ebook History of Watertown, Wisconsin
Reprinted from the Winter 1999 (Vol 5, No 4) issue of The Historical Review,
A Quarterly Publication of the Watertown
A Look at Watertown in 1845
Recently, local Watertown collector Ingo Eisner, contacted the Watertown Historical Society to tell us about a letter he acquired which was written by an early settler in 1845. In it, the writer, John Gamble, describes his life and the area in which he lives. Since it is so fascinating to read, we have decided to include the letter here. We have decided to leave the spelling and punctuation just as it was in the letter. Note: Union Town later became the towns of Concord and Ixonia.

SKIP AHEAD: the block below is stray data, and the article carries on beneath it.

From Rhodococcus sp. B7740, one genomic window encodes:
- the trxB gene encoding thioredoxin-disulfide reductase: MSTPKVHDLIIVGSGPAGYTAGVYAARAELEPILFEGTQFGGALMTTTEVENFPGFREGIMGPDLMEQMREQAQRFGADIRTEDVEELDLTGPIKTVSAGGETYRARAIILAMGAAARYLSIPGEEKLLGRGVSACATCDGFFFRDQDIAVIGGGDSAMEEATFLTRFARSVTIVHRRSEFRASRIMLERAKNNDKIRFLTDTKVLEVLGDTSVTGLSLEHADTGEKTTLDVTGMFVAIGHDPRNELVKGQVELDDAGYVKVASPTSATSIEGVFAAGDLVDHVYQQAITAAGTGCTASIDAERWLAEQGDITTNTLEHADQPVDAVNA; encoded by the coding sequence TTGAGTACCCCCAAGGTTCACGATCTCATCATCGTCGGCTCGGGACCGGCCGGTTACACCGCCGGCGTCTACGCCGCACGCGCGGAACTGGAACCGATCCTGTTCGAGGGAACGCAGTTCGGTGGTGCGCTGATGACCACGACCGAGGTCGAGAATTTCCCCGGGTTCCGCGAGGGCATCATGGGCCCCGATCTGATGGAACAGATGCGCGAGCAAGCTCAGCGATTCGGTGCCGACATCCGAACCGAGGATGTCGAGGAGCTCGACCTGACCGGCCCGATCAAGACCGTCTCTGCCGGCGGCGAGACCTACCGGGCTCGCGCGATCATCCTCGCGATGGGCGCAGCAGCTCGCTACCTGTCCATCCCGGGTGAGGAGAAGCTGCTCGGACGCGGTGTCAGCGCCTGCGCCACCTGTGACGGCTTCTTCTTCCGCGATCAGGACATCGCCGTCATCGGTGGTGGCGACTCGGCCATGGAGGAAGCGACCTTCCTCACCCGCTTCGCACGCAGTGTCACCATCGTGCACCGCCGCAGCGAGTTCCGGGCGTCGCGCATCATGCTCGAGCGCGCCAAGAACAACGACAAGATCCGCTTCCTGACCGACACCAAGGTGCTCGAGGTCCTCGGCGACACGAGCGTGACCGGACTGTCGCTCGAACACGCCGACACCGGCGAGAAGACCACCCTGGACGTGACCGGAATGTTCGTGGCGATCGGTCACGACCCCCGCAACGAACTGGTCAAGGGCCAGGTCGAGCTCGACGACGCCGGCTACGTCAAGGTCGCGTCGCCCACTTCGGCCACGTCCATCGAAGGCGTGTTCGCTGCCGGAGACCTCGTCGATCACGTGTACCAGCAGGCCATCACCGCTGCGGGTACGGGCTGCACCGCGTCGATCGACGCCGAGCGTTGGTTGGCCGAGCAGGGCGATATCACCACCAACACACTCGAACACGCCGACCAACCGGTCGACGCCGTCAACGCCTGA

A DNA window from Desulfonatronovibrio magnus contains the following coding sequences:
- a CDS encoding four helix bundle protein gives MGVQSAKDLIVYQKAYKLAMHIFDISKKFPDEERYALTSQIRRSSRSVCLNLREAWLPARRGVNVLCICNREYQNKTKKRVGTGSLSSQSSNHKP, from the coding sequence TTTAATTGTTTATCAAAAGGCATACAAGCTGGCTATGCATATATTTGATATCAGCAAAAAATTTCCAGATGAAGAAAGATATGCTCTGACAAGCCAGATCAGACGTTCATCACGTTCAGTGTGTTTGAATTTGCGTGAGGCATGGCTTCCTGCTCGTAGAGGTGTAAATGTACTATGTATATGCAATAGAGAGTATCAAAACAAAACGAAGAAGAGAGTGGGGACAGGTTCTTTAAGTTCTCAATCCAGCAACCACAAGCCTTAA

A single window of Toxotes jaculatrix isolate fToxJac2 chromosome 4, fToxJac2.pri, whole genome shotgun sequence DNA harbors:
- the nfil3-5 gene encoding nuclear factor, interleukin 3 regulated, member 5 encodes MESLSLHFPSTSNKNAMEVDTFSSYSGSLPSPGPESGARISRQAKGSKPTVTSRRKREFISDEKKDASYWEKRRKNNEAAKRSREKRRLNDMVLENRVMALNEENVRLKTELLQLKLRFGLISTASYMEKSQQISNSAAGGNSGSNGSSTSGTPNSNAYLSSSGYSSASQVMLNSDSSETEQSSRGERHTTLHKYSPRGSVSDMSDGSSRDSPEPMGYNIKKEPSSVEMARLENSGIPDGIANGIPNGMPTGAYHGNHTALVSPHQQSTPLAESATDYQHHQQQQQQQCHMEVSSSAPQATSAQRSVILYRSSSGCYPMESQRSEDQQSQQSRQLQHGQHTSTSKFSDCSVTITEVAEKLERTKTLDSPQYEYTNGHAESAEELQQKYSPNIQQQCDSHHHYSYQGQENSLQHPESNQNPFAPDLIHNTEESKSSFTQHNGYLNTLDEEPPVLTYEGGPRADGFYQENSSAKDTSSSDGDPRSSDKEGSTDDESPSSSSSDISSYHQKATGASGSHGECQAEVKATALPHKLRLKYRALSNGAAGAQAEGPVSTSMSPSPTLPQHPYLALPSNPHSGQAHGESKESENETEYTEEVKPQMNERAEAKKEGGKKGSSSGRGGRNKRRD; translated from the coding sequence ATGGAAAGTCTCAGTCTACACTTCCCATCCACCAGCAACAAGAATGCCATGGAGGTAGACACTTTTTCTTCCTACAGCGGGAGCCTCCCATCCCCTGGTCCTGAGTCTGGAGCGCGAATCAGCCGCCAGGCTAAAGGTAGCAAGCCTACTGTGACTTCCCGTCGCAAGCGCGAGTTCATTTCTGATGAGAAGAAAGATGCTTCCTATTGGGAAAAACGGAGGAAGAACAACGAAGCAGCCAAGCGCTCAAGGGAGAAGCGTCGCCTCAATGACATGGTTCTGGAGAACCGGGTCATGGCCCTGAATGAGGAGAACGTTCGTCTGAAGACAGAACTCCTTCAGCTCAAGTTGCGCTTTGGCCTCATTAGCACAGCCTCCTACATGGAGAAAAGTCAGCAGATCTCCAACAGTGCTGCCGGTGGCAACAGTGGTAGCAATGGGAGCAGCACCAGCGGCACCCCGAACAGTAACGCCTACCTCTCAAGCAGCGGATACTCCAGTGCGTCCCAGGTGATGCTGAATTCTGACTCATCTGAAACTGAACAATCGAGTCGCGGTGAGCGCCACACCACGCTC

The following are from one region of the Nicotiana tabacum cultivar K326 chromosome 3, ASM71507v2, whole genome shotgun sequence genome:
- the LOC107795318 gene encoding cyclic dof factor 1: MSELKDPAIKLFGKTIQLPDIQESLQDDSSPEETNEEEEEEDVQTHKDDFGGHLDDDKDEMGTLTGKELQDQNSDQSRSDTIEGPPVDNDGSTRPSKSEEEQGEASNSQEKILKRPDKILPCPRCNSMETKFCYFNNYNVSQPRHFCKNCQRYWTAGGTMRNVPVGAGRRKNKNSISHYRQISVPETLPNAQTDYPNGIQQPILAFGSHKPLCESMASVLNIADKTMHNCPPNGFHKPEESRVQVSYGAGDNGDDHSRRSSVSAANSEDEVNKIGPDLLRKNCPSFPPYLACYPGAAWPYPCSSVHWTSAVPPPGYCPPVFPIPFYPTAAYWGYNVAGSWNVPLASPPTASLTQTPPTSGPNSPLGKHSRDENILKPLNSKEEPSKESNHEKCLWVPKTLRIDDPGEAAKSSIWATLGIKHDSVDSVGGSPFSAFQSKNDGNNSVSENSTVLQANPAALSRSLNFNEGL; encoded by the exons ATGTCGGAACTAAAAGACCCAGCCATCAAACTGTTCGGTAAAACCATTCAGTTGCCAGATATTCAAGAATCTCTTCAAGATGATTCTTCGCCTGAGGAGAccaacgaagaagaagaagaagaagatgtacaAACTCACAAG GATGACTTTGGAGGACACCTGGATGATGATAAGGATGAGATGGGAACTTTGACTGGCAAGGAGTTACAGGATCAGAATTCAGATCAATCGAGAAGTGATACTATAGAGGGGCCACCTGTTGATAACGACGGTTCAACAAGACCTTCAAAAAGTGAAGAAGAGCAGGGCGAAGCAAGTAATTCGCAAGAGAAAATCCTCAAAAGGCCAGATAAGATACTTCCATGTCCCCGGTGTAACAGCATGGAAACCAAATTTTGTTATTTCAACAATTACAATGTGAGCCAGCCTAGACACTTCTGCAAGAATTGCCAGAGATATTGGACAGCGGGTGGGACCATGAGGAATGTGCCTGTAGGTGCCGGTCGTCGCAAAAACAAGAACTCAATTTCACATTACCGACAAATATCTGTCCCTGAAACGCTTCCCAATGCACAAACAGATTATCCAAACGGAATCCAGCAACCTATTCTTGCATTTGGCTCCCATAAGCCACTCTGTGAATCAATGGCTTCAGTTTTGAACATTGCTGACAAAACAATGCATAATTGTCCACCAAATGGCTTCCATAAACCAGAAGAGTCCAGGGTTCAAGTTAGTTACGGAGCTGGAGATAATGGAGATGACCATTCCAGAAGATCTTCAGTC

Uniontown Decem.27, 1845